This time last year, my wife called me and said the four words no husband ever wants to hear…
Honey, we have termites.
I shouldn’t be surprised. I mean, we live in Florida — everyone gets termites here. The pest-control guy had found the clue — a few bug wings. But where was the nest?
I found it soon enough, up on our second-story deck. The structure’s made of concrete, but the decking itself? Yep — plywood. Just walking around up there, you’d never see it. But the critters had bored a little hole through the tarpaper sheathing, steadily chewing away the wood underneath.
It’s not unlike the new U.S. real estate boom. It appears a bedrock of economic strength. But as I’ll show, events far away — in China — are now weakening this market in subtle, powerful ways, with repercussions for the U.S. economy itself.
When people talk about the rebound in U.S. real estate, primarily they’re talking about luxury homes. It’s the hottest, most lucrative end of the market. Sales for houses priced above $1 million rose almost 9% last year, more than double any other price category, according to the National Association of Realtors (NAR).
Buyers from China are the ones setting those record prices. How?
One is sheer numbers. Chinese buyers account for nearly a third of all home purchases by foreigners in the U.S. (and nearly triple those of Canadians, the next closest nationality group).
Two, Chinese buyers are more than happy to pay above top dollar — their median purchase price is $523,000 — more than twice the U.S. average.
Three, cash is king — and Chinese homebuyers love cash. According to the NAR, 76% of Chinese purchases were all-cash transactions.
First Australia, Then U.S?
But what happens now, after a 40% crash of the Shanghai Composite Index, and a still-slowing Chinese economy?
If you read the headlines, the “expert opinion” is uniformly bullish on what China’s woes mean for U.S. luxury home purchases. The rationale is that further weakness in China will only spur mainlanders to buy more U.S. real estate, not less.
To me, that sounds like bubble talk. I heard similar rationalizations when I was a financial journalist, covering the boom and bust of the U.S. housing market.
Perhaps America’s luxury home realtors should look to Australia, where Chinese property buyers also drove up luxury home prices to insane levels. More recently though, sales have started to tail off in the places where Chinese buyers are most active — the two largest cities, Sydney and Melbourne.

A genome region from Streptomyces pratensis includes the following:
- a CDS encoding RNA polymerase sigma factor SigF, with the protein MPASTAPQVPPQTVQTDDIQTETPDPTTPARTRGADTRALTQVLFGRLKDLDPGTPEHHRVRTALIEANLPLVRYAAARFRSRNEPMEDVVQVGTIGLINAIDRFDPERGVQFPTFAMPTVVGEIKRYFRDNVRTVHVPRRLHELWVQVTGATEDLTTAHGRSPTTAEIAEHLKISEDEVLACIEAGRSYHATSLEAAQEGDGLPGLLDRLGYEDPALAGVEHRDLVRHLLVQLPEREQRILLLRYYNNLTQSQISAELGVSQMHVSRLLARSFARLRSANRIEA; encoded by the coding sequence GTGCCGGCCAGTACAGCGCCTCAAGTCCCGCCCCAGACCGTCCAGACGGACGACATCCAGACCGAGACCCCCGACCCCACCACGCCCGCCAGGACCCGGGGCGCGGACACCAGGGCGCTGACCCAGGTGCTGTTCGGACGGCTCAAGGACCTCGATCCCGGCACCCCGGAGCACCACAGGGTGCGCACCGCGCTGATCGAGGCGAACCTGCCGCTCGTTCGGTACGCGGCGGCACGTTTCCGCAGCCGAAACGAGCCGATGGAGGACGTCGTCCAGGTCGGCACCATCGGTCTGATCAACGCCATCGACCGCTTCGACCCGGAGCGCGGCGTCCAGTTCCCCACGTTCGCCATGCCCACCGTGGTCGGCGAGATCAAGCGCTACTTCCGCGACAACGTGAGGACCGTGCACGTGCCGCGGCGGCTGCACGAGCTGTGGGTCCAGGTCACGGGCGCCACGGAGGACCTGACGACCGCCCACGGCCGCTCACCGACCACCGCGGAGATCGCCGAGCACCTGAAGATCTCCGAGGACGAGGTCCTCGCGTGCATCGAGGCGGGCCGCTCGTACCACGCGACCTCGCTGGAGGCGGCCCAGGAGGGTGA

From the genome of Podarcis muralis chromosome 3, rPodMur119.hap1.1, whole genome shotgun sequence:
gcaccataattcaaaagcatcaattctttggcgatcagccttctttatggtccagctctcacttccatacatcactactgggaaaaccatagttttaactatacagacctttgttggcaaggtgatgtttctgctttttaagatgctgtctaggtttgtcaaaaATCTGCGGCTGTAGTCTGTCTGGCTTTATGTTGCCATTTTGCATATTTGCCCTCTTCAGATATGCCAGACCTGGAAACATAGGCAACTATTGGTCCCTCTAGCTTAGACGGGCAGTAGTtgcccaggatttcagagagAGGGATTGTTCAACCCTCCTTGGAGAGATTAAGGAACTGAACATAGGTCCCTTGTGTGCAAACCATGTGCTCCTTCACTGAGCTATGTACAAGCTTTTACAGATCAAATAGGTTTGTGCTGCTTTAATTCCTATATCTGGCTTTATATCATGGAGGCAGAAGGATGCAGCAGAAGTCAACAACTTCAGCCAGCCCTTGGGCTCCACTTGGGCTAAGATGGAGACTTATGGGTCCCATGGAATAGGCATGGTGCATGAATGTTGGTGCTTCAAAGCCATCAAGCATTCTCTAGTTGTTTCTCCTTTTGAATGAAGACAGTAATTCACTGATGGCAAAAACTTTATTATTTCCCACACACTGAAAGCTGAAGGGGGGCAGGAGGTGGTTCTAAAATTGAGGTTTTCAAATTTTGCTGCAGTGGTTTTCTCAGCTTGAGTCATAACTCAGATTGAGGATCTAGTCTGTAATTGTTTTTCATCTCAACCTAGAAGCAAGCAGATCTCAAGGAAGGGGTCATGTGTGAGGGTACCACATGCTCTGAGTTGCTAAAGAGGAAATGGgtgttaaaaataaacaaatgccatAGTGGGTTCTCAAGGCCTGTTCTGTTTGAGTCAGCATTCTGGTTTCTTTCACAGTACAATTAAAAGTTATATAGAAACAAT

And Morgan Stanley, in a recent note, became the first major financial institution to declare that Australia’s housing cycle has peaked. The bank’s analysts expect “further declines in auction clearance rates (i.e. sales) and house price momentum, with a negative impact on construction occurring over 2016.”
Could the U.S. luxury home market not be far behind? The anecdotal data certainly points in that direction.
Realtors in the San Francisco Bay area now tell local media that buyers from China are hitting the “pause button.” Another said she’s seeing price reductions among her high-end ($3 million and up) properties. A Sotheby’s agent told KCBS-TV, “It’s been a little slower now. I feel like there’s been some kind of shift.”
In Miami, where Chinese buyers were a rising force in the marketplace, luxury home sales fell 10.6% in the most recent quarter. The number of listings keeps rising too — up 15% from year-ago levels.
Even the Chinese themselves may be seeing the writing on the wall. I ran across an article on a Singapore-based website aimed at high-wealth, English-speaking Chinese recently. The title of the article? “Now Is Not The Time to Buy in San Francisco.”
The national data also raises an interesting point. In a midyear report, Realtors.com noted that the total number of foreign buyers of U.S. real estate fell 10% in the 12-month period ending in March. Yet the dollar volume of their transactions (we’re talking residential sales here), rose 13% to a record $104 billion.
Translated, it means fewer buyers chasing higher prices. To me, that says “bubble.”
So let’s say I’m right, and that bubble has peaked. What does it mean?
Morgan Stanley, in its recent call on Australia’s Chinese-fed housing bubble, believes the coming U.S. real estate slowdown raises the risk of a recession in the Land Down Under.
Could it happen here too?
Considering so many of these homes are purchased for cash, the risk to the banking system seems minimal.
On the other hand, homebuilders haven’t been this confident in years. This summer, the Wells Fargo/National Association of Home Builders sentiment index hit its highest level since November 2005 — just before the U.S. real estate sector went over the cliff.
Likewise, the boom in luxury residential sales spurs a Field of Dreams mentality (“If you build it, they will come”) among builders and developers. That means lots of speculative development, and ever larger orders for lumber, concrete, premium windows, cabinets and lots of other high-value building components.
What happens if real demand doesn’t meet expectations?
It’s just another sign, as Jeff Opdyke has mentioned often, of a U.S. economy left with very few “legs” for support.
Editorial Director, The Sovereign Society